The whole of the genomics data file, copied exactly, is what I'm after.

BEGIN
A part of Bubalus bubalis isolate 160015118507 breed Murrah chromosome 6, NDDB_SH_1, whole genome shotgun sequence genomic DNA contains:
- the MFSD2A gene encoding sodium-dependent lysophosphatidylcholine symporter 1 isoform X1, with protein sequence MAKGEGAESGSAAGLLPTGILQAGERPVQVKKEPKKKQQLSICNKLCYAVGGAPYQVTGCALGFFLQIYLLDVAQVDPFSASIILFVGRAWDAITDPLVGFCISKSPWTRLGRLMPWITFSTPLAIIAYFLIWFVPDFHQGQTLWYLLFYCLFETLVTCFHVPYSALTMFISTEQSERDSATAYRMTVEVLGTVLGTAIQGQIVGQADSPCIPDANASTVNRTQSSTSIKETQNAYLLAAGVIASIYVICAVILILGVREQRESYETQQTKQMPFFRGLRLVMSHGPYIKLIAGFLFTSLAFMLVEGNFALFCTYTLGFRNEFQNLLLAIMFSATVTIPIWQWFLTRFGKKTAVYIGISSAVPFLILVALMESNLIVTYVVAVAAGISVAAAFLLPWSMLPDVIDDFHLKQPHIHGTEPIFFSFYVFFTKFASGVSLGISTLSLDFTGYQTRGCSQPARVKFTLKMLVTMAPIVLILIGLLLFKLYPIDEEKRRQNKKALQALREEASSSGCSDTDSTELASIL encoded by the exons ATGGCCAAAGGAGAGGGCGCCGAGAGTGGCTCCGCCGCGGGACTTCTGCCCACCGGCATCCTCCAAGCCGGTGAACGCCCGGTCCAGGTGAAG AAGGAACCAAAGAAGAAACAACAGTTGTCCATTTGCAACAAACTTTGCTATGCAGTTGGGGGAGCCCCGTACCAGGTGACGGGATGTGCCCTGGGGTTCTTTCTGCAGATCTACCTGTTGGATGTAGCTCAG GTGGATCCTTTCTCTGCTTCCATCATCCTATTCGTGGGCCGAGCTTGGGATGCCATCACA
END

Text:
A part of Bubalus bubalis isolate 160015118507 breed Murrah chromosome 6, NDDB_SH_1, whole genome shotgun sequence genomic DNA contains:
- the MFSD2A gene encoding sodium-dependent lysophosphatidylcholine symporter 1 isoform X1, with protein sequence MAKGEGAESGSAAGLLPTGILQAGERPVQVKKEPKKKQQLSICNKLCYAVGGAPYQVTGCALGFFLQIYLLDVAQVDPFSASIILFVGRAWDAITDPLVGFCISKSPWTRLGRLMPWITFSTPLAIIAYFLIWFVPDFHQGQTLWYLLFYCLFETLVTCFHVPYSALTMFISTEQSERDSATAYRMTVEVLGTVLGTAIQGQIVGQADSPCIPDANASTVNRTQSSTSIKETQNAYLLAAGVIASIYVICAVILILGVREQRESYETQQTKQMPFFRGLRLVMSHGPYIKLIAGFLFTSLAFMLVEGNFALFCTYTLGFRNEFQNLLLAIMFSATVTIPIWQWFLTRFGKKTAVYIGISSAVPFLILVALMESNLIVTYVVAVAAGISVAAAFLLPWSMLPDVIDDFHLKQPHIHGTEPIFFSFYVFFTKFASGVSLGISTLSLDFTGYQTRGCSQPARVKFTLKMLVTMAPIVLILIGLLLFKLYPIDEEKRRQNKKALQALREEASSSGCSDTDSTELASIL encoded by the exons ATGGCCAAAGGAGAGGGCGCCGAGAGTGGCTCCGCCGCGGGACTTCTGCCCACCGGCATCCTCCAAGCCGGTGAACGCCCGGTCCAGGTGAAG AAGGAACCAAAGAAGAAACAACAGTTGTCCATTTGCAACAAACTTTGCTATGCAGTTGGGGGAGCCCCGTACCAGGTGACGGGATGTGCCCTGGGGTTCTTTCTGCAGATCTACCTGTTGGATGTAGCTCAG GTGGATCCTTTCTCTGCTTCCATCATCCTATTCGTGGGCCGAGCTTGGGATGCCATCACA